The second coffee we purchased from the Peralta family is from Finca Santa Maria de Lourdes. Situated in the same region as Finca El Bosque,  the 50 hectares of natural mountainous forest has been under the ownership of Octavio Peralta since 1970, though for many years the area was used as war land during the Sandinista uprising and was heavily mined. The UN cleared the area of mines in the late 1980’s and Octavio began to restore exceptional coffee production to this relatively wild area in 1994. Octavio has been dedicated to this cause as well as preserving the natural habitat which is recognized as a main factor in the production of his fantastic coffee. Of the 80 hectares of available arable land, 40 have been set aside for the sole purpose of maintaining and improving the natural habitat. The climate at Santa Maria de Lourdes is much more humid which means the coffee trees are more sparsely planted to ensure everything is properly aerated. The farm has achieved Rainforest Alliance Certification in recognition of this decision and contributes towards the on-going conservation of the surrounding area. There is also a well equipped kitchen which caters for the 60 permanent workers and 150 pickers during the harvest. The general manager is Gladys Gutierrez who oversees the running and upkeep of the farm and is instrumental in the production of high quality coffee.

The lot we chose from Finca Santa Maria de Lourdes is a yellow honey processed Catuai. The degree of "honey" depends on the amount of mucilage left on the parchment after being passed through a mechanical demucilaginator, so a white/yellow honey would have the least amount of mucilage left on the parchment, compared to red or black honey. Honey-processed coffees generally take longer to dry. For this lot, it was dried over 16 days on raised beds.

When we cupped this coffee earlier this year, we felt it would work great for espresso. Its soft and gentle acidity and medium body is complemented beautifully by the rounded mouthfeel from the cup. Indeed, this coffee turned out to be really enjoyable. There is a tropical fruit tone at the front, like starfruits, and the back is coated with hazelnuts and milk chocolate. Very balanced and pleasant for those looking for a comforting espresso.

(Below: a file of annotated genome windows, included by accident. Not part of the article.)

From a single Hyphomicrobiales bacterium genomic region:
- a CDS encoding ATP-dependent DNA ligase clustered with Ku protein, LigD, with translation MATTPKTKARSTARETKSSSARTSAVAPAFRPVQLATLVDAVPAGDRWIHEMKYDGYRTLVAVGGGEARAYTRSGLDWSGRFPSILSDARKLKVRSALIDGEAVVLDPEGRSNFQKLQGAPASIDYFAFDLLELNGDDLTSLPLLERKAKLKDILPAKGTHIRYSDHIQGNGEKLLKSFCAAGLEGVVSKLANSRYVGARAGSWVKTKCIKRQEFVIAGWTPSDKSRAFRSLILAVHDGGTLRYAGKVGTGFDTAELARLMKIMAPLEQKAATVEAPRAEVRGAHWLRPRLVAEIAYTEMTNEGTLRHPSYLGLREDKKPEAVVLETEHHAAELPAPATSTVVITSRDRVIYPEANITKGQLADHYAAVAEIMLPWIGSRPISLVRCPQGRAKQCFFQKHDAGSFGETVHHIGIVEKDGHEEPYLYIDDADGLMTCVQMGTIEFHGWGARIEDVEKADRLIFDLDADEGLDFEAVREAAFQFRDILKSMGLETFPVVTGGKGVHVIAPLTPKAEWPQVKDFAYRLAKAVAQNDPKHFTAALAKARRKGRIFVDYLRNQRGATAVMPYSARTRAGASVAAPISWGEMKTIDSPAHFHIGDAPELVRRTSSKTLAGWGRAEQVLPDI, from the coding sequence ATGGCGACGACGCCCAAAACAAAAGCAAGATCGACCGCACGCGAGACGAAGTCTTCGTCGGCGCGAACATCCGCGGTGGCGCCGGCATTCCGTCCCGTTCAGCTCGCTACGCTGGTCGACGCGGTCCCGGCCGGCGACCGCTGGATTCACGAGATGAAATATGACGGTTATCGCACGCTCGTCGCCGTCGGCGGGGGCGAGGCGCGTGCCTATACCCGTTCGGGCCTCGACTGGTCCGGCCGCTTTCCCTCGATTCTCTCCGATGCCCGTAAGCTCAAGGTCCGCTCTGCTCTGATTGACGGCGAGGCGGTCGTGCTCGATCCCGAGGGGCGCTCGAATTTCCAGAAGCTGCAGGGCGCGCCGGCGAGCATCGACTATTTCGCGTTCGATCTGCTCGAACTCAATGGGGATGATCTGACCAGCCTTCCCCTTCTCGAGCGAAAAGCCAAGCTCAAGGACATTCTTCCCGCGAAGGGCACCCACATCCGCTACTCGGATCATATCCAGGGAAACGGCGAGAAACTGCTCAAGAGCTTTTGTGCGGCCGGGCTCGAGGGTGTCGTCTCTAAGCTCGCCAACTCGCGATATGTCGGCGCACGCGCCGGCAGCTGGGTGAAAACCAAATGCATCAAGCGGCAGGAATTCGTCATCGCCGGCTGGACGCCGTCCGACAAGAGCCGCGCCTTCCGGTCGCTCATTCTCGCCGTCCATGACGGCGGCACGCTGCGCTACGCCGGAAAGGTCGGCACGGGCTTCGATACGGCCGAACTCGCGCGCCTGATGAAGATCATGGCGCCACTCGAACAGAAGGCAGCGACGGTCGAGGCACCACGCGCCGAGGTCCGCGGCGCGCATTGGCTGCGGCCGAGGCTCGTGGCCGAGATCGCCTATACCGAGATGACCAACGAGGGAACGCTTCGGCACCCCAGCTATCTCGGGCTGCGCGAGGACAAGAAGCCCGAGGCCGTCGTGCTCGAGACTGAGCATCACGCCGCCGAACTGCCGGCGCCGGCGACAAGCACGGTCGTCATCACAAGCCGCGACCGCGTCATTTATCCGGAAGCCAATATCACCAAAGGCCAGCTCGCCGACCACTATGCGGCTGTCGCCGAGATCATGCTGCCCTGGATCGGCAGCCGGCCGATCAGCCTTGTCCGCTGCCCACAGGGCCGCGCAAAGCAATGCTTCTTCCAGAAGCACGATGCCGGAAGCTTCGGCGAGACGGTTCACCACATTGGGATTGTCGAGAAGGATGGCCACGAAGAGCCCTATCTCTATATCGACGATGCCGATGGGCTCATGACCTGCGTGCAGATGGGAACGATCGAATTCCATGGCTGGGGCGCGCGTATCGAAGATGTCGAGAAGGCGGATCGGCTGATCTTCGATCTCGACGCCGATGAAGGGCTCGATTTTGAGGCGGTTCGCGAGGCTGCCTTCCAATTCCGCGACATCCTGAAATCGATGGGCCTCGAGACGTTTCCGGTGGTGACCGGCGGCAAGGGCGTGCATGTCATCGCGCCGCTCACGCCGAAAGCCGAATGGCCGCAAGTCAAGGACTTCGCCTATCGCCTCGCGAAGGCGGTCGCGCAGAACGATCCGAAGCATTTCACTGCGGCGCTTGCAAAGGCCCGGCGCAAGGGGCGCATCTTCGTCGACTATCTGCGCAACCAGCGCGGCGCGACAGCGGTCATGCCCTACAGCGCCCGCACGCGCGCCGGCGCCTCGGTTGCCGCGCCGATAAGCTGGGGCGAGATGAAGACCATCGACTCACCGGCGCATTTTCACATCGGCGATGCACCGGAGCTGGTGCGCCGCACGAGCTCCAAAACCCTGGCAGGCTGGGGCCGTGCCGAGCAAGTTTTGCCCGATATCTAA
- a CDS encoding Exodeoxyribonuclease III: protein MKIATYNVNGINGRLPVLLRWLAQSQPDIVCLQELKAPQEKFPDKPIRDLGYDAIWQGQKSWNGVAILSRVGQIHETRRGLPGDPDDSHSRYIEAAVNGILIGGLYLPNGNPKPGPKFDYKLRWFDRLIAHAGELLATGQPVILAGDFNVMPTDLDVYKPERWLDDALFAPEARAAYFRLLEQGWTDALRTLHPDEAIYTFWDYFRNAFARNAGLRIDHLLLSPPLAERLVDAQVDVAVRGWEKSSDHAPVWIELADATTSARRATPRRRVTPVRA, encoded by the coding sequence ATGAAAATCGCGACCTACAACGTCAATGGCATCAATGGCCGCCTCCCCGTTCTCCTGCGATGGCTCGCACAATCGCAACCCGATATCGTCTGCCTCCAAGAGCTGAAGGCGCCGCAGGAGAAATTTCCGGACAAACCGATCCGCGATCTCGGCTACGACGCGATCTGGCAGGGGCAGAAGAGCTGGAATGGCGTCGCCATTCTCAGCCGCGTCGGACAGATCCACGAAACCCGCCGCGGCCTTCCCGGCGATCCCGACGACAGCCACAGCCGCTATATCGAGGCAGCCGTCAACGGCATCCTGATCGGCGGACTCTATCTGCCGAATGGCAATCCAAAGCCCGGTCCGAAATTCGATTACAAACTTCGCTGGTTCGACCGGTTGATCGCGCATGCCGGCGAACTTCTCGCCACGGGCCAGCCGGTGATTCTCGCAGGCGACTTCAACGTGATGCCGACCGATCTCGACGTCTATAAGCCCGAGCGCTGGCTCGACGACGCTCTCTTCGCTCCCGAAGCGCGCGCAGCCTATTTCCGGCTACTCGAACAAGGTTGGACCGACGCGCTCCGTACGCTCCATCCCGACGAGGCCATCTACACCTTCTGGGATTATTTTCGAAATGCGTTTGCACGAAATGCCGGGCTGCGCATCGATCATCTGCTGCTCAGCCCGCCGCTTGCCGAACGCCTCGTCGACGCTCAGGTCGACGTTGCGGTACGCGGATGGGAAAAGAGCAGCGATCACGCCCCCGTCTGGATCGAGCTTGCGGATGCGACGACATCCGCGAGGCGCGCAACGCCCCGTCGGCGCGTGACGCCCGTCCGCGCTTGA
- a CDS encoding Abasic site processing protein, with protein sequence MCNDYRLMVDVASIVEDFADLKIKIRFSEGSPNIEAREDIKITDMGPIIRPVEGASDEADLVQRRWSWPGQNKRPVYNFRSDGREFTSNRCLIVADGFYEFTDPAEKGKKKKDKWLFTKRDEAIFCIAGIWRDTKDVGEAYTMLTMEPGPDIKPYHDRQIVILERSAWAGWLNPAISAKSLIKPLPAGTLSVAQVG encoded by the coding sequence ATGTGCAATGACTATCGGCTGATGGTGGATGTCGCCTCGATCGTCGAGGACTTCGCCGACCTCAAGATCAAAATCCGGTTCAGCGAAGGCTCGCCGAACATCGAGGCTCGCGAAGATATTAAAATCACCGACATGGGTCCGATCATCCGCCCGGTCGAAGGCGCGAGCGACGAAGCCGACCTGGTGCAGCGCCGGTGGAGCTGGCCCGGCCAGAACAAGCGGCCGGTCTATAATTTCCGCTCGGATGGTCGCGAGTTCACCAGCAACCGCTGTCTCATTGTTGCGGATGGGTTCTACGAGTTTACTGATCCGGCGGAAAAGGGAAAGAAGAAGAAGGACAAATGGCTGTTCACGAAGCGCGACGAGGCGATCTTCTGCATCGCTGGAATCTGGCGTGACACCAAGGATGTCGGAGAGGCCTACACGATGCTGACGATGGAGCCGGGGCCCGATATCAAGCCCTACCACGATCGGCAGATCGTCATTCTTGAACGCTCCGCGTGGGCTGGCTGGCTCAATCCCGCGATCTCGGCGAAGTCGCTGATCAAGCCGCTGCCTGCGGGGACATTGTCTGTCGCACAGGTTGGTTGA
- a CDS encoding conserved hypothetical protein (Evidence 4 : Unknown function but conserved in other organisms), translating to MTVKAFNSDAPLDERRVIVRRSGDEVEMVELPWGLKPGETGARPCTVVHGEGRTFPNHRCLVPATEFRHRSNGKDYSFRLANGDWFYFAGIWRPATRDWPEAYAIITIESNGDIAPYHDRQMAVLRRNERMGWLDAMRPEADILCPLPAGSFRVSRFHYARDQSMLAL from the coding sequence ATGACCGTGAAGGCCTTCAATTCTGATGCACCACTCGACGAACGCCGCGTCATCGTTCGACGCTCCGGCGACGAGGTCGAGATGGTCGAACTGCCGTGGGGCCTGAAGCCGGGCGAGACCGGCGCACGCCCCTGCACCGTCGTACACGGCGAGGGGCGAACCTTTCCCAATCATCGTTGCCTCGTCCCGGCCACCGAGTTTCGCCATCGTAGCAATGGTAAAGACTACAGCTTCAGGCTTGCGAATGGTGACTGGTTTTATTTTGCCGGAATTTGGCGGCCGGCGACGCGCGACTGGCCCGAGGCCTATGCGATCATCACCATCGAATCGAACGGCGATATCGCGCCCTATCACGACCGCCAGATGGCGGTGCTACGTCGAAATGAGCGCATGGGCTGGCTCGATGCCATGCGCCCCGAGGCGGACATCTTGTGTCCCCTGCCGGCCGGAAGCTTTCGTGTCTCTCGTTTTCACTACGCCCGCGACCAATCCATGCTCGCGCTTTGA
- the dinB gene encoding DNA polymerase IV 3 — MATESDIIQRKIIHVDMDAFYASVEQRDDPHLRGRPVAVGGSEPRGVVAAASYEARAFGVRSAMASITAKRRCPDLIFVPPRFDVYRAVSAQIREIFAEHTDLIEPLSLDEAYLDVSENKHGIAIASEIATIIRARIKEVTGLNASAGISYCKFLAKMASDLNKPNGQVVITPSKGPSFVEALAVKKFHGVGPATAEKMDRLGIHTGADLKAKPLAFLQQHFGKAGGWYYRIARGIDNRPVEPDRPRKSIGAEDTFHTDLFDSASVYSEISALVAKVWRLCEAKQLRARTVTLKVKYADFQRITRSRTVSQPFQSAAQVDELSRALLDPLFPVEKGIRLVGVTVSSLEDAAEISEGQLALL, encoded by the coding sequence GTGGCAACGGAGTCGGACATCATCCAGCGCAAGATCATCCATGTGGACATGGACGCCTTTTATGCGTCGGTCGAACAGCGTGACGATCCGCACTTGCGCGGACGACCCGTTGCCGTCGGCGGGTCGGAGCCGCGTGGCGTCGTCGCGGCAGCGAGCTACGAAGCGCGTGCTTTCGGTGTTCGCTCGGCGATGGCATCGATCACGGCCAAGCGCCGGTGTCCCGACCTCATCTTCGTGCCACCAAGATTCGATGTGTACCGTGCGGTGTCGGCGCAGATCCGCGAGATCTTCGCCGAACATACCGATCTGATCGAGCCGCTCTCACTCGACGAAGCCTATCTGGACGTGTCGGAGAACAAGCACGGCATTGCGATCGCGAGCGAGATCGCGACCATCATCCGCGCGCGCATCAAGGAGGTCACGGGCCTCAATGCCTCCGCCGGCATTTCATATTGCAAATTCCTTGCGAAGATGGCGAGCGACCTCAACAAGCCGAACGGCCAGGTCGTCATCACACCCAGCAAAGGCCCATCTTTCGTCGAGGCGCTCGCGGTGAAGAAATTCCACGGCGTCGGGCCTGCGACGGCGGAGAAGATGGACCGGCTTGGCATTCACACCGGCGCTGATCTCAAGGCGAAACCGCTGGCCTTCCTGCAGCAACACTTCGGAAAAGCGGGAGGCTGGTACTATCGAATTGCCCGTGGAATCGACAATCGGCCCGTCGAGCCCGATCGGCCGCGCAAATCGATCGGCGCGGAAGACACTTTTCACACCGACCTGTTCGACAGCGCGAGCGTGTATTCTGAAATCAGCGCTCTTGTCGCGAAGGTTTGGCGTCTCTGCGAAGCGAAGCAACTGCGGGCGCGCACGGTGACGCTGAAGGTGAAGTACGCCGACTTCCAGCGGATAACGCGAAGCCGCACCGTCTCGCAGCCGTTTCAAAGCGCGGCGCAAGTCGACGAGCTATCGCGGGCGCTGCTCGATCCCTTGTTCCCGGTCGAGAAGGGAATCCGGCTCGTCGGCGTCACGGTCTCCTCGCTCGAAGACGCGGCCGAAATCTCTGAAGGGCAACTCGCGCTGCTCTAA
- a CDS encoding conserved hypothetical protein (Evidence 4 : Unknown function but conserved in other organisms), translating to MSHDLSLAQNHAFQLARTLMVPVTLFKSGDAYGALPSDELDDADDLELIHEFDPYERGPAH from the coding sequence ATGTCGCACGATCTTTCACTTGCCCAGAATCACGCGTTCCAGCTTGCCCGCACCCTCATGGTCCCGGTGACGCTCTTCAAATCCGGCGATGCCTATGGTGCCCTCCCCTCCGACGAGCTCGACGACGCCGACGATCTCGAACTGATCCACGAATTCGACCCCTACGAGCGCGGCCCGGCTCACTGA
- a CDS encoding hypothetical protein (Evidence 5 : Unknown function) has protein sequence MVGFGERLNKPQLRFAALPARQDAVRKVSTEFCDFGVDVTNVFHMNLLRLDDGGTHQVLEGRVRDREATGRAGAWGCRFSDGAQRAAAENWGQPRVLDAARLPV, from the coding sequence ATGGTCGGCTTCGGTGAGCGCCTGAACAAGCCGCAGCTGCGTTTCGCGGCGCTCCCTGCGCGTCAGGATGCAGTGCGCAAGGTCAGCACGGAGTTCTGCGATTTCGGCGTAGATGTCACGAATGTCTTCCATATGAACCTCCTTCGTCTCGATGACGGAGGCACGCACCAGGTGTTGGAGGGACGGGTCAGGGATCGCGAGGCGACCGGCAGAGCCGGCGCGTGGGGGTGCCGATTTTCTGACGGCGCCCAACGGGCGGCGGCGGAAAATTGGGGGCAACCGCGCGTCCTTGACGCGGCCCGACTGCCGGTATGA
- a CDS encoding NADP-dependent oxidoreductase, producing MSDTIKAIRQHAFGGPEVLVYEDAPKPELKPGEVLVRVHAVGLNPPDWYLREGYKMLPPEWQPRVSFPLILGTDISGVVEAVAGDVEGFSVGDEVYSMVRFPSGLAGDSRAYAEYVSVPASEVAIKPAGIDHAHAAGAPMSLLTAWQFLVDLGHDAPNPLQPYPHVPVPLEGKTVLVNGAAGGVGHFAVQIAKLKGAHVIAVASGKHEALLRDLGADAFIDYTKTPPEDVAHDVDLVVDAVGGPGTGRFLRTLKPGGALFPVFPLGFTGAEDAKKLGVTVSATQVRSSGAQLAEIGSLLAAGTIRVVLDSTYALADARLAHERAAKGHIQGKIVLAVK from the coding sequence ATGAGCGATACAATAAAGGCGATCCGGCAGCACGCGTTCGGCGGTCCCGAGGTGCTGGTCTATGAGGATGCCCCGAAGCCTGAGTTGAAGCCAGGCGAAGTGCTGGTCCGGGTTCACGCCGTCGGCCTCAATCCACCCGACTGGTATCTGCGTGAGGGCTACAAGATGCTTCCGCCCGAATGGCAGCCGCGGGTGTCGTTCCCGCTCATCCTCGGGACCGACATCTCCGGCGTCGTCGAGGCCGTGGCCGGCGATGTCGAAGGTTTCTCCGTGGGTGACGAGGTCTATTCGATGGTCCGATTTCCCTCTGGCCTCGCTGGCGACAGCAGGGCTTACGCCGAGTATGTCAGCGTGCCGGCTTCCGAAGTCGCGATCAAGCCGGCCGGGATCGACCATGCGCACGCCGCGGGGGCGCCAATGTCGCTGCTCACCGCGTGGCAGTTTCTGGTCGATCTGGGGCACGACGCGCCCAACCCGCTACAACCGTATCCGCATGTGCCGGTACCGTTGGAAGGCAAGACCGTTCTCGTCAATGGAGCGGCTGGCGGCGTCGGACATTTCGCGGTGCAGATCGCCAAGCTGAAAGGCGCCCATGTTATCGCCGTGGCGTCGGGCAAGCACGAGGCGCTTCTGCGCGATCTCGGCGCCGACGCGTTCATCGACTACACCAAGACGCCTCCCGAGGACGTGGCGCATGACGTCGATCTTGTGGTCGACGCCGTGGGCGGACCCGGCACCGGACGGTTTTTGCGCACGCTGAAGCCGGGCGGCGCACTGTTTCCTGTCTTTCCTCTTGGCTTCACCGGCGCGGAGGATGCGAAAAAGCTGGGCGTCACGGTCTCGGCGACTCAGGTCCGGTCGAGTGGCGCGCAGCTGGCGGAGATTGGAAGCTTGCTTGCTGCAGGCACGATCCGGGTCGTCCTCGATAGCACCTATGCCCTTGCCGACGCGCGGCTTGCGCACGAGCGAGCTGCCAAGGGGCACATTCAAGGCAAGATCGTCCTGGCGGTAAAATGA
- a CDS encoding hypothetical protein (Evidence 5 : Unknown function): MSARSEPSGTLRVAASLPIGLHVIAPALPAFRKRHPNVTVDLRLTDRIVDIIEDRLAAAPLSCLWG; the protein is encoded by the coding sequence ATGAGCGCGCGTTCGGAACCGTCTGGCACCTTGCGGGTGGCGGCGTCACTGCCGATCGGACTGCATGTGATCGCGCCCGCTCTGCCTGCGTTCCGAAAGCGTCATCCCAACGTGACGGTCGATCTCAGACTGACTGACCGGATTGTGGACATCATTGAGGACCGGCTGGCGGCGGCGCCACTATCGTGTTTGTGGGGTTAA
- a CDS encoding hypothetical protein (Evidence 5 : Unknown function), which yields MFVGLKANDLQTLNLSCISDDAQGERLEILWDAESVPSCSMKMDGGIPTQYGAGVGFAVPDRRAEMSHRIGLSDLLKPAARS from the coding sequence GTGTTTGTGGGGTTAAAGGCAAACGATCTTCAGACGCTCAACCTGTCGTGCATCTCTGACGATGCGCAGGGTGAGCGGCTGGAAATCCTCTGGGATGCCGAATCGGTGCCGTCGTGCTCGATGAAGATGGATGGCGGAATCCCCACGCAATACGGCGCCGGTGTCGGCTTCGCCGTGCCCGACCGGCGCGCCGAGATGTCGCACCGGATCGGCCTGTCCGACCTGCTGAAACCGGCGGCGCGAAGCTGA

Farm: Finca Santa Maria de Lourdes
Region: Nueva Segovia, Nicaragua
Producer: Octavio Peralta
Farm Manager: Gladys Gutierrez
Dry mill: San Ignacio
Varietal: Catuai
Processing: Yellow Honey

Both coffees are available in store and online now. Kick off October with some fresh coffees from Nicaragua!

Fresh crops from El Salvador

Nylon Coffee Roasters


As we celebrate the nation's 52nd birthday, we are delighted to roll out 2 new coffees from our long time favourite producers in a country that has been close to heart. El Salvador was the first country which gave us a big leap in confidence when we start importing coffees directly from origins. The producers whom we have been fortunate to meet back in 2012/3 have been supporting us throughout our early years. Now that Nylon is 5 years old, we are glad we maintained this meaningful relationship with our friends in El Salvador. 

Finca Santa Petrona, is located around the Santa Ana volcano in the western part of El Salvador. Growing primarily the Red Bourbon varietal (80%), there is also a small amount of Pacas and Pacamara. Finca Santa Petrona has been recognised as one of the farms in Santa Ana that produces excellent coffees. The success of the farm is a result of its core values: respect to the workers and to the local communities as well as maintaining good harmony with the environment. The coffee from Santa Petrona is processed at Beneficio Tuxpal, which is managed by Federico Pacas, with the help of his siblings. Beneficio Tuxpal is well-organised, clean and professionally managed. Though this wet/dry mill is already quite impressive, Federico has been investing in raised bed drying and shade-drying. The coffee which we have selected from this year's harvest is a black-honey processed lot with 85%-90% mucilage left on the bean before drying on raised beds for 18 days. We selected this lot for its pleasing grapes and dried raisins notes, which together with the dark chocolate finish and milky texture, creates a fruity chocolate bar experience.